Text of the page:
Brutal Honesty

Sometimes twelve days on a lake with your family and guide dog who suddenly acquired gills is exactly what you need to refocus. I left warn out from Pride and wondering how I should change my life. without consciously even thinking about it, I came home knowing what to do. My subconscious is so smart.

I need to come clean about why this blog has been so silent. It began as a series of infections, then the habit of not writing took over, or so I thought. In actuality, I was avoiding emotional “stuff.”

Writing this blog with the frank honesty I want means digging in my feelings and uncovering what is underneath. Exposing buried emotional issues to the light of day can be hard and is definitely always intense. Since I was avoiding anything not immediately obvious on the surface, I steered clear of a writing process that would force me to examine things. When I eventually realized this fact, I made a conscious choice to continue not writing. My avoidance was in fact a smart decision on the part of my subconscious.

The emotional issues are still there, but I have unearthed them, cleaned them off, sorted them into piles and assembled the fragments into a picture.

There is a lack of emotional intimacy in my life that doesn’t work for me. At all. I can accept many of the ways my life is directly effected by disability – unemployed, limited income, lack of access to information and even having to ask for help. As I’ve mentioned before, I have a far harder time with the ways disability indirectly impacts my life based on how the world reacts – fewer friends, limited dating, people’s ignorant behavior and lack of respect. They all boil down to lack of emotional intimacy.

If you think about it, the direct consequences of my disabilities are things I can figure out, like fining meaningful things to do that take the place of paid work. How do you change the amount of emotional intimacy you need? And how do you increase the amount in your life when you aren’t the cause of the problem?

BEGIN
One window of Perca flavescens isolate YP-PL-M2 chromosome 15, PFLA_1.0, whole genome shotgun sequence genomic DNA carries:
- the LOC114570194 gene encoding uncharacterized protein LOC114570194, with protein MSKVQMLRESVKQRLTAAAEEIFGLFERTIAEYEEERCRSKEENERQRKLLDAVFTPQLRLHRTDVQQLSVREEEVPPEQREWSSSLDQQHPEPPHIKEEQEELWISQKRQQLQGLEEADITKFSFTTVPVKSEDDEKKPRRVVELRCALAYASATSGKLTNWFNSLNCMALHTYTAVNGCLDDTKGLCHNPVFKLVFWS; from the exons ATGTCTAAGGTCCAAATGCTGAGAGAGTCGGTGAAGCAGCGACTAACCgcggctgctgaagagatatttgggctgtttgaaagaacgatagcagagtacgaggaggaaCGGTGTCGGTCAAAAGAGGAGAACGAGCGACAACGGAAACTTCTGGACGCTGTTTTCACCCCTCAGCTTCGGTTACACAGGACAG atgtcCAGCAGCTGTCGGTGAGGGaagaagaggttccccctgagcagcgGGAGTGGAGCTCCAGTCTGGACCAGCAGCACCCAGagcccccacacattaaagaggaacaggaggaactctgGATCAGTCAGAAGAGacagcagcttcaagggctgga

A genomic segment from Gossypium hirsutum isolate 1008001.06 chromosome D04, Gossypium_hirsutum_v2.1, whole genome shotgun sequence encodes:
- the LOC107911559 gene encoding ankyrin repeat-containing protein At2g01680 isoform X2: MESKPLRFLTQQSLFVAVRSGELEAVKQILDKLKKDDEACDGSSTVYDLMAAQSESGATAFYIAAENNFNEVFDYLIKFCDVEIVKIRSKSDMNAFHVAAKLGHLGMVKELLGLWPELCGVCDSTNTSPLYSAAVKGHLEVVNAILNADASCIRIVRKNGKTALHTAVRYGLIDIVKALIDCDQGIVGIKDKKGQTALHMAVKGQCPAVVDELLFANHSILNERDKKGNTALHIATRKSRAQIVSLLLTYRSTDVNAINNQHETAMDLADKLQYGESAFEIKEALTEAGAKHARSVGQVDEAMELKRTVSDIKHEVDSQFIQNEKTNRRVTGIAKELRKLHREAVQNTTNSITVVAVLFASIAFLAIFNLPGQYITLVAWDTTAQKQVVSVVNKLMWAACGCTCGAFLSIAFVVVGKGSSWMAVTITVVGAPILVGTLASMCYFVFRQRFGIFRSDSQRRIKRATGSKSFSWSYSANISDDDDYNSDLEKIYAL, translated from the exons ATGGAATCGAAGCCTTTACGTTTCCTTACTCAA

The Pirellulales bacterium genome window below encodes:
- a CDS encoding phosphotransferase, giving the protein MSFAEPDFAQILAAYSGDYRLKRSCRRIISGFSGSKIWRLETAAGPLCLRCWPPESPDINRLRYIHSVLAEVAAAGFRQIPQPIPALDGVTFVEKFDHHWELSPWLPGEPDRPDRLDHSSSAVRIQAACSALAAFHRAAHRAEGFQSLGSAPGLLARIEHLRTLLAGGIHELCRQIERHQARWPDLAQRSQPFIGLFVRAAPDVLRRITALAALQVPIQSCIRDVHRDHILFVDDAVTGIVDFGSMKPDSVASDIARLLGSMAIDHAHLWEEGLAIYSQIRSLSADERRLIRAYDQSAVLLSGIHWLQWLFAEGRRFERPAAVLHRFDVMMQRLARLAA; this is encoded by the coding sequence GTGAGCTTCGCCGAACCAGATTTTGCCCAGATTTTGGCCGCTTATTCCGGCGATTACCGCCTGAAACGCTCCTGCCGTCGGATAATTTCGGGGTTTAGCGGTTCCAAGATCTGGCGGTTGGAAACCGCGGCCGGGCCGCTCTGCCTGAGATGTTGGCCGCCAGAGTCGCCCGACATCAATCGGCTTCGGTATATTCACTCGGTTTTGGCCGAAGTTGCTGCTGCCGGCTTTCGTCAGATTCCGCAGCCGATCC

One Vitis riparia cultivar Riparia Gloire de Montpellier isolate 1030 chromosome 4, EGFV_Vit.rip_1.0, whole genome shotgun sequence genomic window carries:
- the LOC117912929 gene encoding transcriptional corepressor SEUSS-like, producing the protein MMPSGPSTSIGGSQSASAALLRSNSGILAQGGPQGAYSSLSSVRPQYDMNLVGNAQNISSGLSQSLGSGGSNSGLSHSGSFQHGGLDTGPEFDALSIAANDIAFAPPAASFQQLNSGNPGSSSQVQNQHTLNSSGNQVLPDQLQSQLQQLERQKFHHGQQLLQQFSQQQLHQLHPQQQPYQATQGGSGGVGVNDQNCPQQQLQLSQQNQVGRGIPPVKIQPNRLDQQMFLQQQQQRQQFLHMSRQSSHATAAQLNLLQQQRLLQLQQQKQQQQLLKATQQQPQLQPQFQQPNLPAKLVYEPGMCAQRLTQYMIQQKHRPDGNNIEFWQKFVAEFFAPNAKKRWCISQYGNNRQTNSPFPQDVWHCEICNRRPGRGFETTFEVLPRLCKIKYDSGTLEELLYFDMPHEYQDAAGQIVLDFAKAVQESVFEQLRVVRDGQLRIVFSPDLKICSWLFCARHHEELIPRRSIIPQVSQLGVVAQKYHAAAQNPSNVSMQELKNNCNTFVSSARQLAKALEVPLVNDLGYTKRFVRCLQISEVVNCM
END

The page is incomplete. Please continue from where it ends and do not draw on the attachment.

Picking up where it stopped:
I used to think I needed to change my behavior or attitude or mannerisms or deodorant or something. At least in this area, I swallowed the idea thatDisability is the responsibility of the disabled

I was required to do whatever was necessary to make others comfortable and that would make it all better. I had to crack the jokes, not get angry about being treated as less than, educate, explain and accept with a smile whatever I had to. In this way, I would make others comfortable with me and they would want to be in my life. In other words, if I was nice enough, things would change. And, if they didn’t improve, I was obviously not being nice enough. My effort and attitude would fix everything.

Um, no. I have come to realize that how others react to my disabilities is not based on something I did. It’s about them. My only responsibility is to behave like a civil adult using the same measurements non-disabled people apply to themselves. Who, after all, would expect a non-disabled person to smile sweetly and thank the cashier who just handed your change to the person with you?

Still, I was left with a big problem: how do I deal with my need for emotional intimacy not being met? Good question. No answers.

While working my way through all of this, I couldn’t write this blog without making my abject misery worse. Now I can at least write about it. Progress.

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